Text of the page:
March 30, 2016: We've gotten into rock collecting this month, although not quite in the way most collectors do. You won't find us hanging out at mineral and gem shows or prospecting for unusual specimens in the Arizona desert. Rather, you would be more likely to see us schlepping sacks of stones at the local home improvement stores and combing the bins of landscaping supply centers. As with most of our projects, this one started innocently enough and somehow turned into a major production the deeper we got into it. But let's start at the beginning...
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Spring has officially arrived, and so too has that annual burst of inspiration we receive from looking at our weed-filled yard, which motivates us to pick up our shovels, rakes and pruning shears in an effort to transform it into something more attractive and usable. Although Glenn had already been tackling some of the weediest patches along the side of the house and around the base of the ash tree, we waited until the weekend of March 19 to begin the more serious task of fixing up the front yard and the tougher-to-reach spots around the bird feeders, the retaining walls and our statue gardens. With Glenn on vacation for nine days from the newspaper and no travel plans, we figured it would be the perfect time to dive into a project or two we had been contemplating (and avoiding) since last year.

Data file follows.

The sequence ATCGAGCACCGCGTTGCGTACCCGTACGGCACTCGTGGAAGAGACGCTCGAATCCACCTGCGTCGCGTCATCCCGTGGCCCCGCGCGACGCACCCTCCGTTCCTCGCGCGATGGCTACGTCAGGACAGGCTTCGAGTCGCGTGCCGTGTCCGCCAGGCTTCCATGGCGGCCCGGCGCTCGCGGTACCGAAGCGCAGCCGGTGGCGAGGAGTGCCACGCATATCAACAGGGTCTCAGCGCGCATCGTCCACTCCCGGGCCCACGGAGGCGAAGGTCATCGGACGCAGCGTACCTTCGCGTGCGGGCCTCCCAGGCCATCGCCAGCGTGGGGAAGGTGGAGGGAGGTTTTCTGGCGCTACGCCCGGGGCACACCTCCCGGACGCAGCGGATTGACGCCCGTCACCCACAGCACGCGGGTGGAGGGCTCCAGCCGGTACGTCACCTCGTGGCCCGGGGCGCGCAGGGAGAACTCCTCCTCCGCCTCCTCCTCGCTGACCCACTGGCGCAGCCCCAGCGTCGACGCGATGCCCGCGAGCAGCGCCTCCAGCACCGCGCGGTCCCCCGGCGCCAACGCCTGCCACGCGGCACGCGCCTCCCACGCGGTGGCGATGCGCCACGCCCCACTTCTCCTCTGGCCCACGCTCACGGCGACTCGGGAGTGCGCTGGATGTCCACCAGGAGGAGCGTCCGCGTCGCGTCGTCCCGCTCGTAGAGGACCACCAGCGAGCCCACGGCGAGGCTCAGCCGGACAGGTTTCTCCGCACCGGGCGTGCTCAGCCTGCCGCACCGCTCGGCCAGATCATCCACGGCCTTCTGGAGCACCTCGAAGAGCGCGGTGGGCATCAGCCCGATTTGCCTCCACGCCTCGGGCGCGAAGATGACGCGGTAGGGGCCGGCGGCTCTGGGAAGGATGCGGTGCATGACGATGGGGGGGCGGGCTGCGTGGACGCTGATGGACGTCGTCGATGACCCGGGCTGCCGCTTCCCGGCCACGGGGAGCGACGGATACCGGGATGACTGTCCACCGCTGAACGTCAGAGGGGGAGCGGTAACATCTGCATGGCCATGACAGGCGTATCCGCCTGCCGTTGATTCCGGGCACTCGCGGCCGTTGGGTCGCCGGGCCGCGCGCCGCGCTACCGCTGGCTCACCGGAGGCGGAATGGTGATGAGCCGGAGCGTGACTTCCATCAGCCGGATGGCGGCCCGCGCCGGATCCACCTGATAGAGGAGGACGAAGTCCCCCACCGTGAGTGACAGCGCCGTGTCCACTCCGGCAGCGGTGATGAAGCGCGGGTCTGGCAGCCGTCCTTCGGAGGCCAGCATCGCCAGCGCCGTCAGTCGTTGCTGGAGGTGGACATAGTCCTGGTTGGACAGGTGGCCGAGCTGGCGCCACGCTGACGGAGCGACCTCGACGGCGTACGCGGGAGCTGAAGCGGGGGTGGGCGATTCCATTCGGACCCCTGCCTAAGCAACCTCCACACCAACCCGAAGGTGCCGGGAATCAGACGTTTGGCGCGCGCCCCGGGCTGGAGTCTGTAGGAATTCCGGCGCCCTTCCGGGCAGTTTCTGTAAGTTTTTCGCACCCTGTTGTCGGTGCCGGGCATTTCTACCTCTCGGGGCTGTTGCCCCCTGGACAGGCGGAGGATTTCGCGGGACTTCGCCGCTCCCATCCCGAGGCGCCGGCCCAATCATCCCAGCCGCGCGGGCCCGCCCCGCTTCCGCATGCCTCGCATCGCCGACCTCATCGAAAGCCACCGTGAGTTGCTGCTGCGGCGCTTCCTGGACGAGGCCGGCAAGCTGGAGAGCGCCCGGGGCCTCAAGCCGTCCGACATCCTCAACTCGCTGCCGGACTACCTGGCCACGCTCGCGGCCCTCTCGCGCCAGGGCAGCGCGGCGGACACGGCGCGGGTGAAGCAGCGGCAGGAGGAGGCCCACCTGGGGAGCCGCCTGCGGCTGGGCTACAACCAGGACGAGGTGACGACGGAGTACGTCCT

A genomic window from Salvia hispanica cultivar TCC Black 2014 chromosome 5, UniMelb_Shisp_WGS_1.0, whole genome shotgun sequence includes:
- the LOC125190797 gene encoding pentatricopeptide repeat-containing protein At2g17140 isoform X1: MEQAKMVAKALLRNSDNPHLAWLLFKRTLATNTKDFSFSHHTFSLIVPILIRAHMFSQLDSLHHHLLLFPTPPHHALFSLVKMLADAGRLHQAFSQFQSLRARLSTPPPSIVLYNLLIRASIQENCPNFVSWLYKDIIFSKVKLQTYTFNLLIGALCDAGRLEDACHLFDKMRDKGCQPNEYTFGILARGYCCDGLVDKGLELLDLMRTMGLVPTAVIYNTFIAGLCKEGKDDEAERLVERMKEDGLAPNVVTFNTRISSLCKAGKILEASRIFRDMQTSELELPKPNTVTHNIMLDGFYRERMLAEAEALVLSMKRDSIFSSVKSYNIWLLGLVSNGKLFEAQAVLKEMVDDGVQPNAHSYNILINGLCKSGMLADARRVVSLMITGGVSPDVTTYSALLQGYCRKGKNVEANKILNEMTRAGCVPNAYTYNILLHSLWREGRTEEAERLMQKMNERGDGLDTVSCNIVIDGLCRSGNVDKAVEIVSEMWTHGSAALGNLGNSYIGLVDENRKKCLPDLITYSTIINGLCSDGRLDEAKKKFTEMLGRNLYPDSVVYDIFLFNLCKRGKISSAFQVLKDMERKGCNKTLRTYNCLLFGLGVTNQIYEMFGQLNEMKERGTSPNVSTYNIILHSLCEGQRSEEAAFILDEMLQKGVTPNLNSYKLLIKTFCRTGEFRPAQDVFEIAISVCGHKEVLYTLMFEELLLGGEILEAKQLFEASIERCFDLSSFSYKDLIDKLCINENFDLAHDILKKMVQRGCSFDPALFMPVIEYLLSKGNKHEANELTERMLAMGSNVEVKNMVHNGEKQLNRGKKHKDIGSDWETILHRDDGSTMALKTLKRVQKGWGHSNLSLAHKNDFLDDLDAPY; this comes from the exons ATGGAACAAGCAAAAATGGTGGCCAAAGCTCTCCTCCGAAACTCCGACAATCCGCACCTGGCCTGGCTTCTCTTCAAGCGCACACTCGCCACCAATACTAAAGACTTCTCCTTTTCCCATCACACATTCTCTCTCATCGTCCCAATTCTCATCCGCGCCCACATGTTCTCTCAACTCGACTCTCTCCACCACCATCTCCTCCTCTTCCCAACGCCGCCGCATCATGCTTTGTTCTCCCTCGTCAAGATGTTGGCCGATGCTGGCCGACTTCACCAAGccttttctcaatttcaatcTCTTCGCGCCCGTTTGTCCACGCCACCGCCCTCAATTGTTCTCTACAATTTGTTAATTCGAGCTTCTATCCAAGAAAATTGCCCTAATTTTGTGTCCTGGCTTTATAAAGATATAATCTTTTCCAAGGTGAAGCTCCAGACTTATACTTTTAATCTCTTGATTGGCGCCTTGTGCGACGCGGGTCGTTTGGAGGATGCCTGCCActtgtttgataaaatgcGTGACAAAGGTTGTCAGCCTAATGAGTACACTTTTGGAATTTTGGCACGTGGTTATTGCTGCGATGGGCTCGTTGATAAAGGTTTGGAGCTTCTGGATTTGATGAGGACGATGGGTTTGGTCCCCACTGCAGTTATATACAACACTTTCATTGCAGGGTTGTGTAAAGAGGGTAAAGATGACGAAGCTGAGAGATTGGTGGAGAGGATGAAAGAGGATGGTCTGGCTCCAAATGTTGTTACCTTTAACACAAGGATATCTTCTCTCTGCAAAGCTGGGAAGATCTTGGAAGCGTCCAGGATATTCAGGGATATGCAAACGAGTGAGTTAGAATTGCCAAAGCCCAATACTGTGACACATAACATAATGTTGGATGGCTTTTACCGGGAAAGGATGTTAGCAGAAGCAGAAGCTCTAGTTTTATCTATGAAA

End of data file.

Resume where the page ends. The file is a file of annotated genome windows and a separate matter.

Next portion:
High on our list of improvement projects has been replacing the rusted rain gutters on the front of our house. They have been leaking for more than two years, but this winter the rust has grown so pervasive that we are literally able to stick big buckets underneath the eaves and collect many gallons of free rainwater. While this has some advantages, it is an unsightly mess that also guarantees unwanted showers to anyone coming up the front porch on a rainy day. Maybe that is why we've had so few solicitors lately. We had already measured the gutters and come up with a parts list for the job, so we thought Glenn's vacation would be the perfect time to order the supplies and install them. Didn't happen.